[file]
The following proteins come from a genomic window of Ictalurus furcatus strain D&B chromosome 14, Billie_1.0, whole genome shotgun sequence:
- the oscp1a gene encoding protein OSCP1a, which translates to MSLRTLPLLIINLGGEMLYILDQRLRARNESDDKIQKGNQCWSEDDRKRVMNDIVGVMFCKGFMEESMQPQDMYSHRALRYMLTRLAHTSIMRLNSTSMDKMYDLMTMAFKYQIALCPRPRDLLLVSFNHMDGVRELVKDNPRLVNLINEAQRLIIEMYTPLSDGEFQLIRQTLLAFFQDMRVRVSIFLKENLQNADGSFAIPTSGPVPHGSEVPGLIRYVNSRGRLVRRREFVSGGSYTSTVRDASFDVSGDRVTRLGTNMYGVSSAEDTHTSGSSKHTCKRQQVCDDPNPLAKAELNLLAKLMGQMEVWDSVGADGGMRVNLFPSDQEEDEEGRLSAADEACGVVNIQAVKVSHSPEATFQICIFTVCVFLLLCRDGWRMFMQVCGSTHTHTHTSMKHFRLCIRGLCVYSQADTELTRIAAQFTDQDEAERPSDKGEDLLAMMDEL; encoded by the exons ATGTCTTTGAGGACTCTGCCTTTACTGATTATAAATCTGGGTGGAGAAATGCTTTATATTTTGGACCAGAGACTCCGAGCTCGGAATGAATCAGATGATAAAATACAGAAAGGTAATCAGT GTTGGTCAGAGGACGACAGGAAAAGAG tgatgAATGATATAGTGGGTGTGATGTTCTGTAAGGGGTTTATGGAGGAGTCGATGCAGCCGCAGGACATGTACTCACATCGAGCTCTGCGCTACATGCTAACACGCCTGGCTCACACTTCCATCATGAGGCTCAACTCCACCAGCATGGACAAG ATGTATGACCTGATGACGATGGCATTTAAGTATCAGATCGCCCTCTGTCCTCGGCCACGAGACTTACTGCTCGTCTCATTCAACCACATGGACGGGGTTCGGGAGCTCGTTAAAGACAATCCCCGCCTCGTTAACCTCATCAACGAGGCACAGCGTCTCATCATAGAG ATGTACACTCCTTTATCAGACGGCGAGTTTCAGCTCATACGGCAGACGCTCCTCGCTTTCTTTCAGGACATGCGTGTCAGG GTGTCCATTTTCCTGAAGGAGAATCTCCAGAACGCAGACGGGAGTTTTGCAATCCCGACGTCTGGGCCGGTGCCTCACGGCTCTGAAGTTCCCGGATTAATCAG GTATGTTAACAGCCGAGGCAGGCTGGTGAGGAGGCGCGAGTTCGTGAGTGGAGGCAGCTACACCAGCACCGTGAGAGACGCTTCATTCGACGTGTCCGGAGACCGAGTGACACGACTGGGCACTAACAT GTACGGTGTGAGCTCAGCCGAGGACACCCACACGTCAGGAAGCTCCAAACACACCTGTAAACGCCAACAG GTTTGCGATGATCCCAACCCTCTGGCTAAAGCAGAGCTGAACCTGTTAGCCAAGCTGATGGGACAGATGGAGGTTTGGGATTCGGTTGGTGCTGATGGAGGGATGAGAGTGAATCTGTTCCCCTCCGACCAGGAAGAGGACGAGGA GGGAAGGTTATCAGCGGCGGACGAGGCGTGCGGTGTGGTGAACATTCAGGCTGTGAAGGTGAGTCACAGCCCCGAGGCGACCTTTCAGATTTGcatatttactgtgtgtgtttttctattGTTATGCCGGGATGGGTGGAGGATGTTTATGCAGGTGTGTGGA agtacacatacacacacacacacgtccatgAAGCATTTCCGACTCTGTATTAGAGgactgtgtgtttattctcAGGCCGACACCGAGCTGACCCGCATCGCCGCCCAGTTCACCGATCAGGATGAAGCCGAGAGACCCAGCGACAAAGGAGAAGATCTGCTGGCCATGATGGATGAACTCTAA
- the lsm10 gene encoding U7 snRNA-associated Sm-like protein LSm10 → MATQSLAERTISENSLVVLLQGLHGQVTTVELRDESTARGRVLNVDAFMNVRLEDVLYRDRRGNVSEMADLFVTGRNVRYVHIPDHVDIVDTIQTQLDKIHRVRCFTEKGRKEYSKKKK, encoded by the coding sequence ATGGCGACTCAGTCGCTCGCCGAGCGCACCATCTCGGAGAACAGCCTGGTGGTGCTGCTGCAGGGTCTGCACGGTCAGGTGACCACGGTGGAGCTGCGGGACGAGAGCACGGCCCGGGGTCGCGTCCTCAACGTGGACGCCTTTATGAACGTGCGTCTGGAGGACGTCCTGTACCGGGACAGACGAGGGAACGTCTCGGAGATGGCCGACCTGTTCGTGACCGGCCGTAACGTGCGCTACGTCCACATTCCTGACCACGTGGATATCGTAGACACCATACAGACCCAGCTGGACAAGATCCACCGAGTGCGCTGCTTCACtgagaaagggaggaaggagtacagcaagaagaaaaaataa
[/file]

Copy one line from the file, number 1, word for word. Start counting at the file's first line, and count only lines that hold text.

The following proteins come from a genomic window of Ictalurus furcatus strain D&B chromosome 14, Billie_1.0, whole genome shotgun sequence: